What are the Duties of a Bouncer?

Updated April 17, 2017

A bouncer has a similar role to the doorman of a venue, except that bouncers tend to be employed by nightclubs and similar attractions. The bouncer regulates who enters a club and is responsible for contributing to the safety of the venue by enforcing the club’s rules. Typically, bouncers are found both at the entrance to a club and on "floor" duty, wandering the club to check that everything is as it should be.

Rules Enforcement

Enforcing the rules and legal regulations pertaining to a club is one of the bouncer’s key tasks, and this duty can vary in its application. In some cases, the bouncer might simply have to remind club patrons that they cannot, for example, bring drinks onto the venue’s dance floor. In other cases, this duty might involve searching patrons as they enter the club to ensure that no weapons or other illegal objects are brought in.

Entry Control

The bouncer has a similar function to a doorman for an entertainment or arts venue, in the sense that one or more bouncers will be in charge of the entrances to a club. The bouncer determines who enters the club, and should a patron wishing to gain admittance be heavily intoxicated or else otherwise unsuitable for entry, the bouncer may prevent him from entering. The bouncer may have a guest list, depending on the type of venue she works at, which the bouncer will need to adhere to.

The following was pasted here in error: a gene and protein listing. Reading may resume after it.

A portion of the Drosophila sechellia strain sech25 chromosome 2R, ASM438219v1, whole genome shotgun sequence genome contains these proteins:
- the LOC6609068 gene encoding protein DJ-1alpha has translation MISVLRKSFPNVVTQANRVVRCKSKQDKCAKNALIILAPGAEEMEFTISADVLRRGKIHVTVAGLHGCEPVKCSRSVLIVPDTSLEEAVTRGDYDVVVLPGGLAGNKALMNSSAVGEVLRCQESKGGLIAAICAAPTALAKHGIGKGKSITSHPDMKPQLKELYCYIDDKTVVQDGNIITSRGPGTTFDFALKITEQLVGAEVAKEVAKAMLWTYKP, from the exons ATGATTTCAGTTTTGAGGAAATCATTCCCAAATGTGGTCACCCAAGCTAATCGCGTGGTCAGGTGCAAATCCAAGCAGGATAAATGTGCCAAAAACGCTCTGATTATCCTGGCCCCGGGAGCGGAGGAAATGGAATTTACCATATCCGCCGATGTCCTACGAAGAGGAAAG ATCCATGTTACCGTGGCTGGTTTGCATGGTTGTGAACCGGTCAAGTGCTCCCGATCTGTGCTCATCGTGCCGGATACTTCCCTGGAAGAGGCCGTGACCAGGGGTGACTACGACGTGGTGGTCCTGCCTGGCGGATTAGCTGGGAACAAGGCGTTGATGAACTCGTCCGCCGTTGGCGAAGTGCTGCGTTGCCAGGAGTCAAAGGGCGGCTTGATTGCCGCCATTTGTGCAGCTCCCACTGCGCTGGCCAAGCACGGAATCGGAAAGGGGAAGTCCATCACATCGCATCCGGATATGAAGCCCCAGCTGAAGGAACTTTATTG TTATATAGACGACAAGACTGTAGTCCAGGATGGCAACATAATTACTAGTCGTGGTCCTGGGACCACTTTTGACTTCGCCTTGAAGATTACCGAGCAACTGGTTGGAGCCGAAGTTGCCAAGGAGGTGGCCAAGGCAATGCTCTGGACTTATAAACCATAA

Nightclubs will inform a bouncer of the maximum capacity of a venue in terms of the amount of patrons it can safely hold; the bouncer will thus need to regulate the number of people who enter the club, for which she may have a counting device that she’ll use whenever she allows a group of patrons in.


Bouncers must ensure that patrons of the club are behaving reasonably and safely, and therefore bouncers have a duty to escort from the premises patrons who are being aggressive, are unpleasantly under the influence of alcohol, or are engaged in illegal activity such as drug taking. Sometimes, the bouncer may spot such behaviour while making his rounds on the club floor; in other cases he may receive a tip-off from colleagues or other patrons.

Whatever the offending patron is doing, the bouncer is best advised to handle the business of ejecting him discreetly, explaining the reasons for the ejection as he does so, as suggested on the Crime Doctor website.

Dealing With Violence

The bouncer must ensure that a premises is safe, which means that if a situation is out of control and violence occurs, the bouncer must step in to stop the fight. This extends beyond simply breaking the fight up and ejecting the offenders from the club, since, as the Crime Doctor website notes, the fight may escalate outside. Instead, the bouncer must ensure that one of the offenders has entirely vacated the area before the other is ejected, and if necessary, the bouncer must call the police to prevent further violence from erupting.

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About the Author

Simon Fuller has been a freelance writer since 2008. His work has appeared in "Record Collector," "OPEN" and the online publication, brand-e. Fuller has a Bachelor of Arts in English literature from the University of Reading and a postgraduate diploma from the London School of Journalism.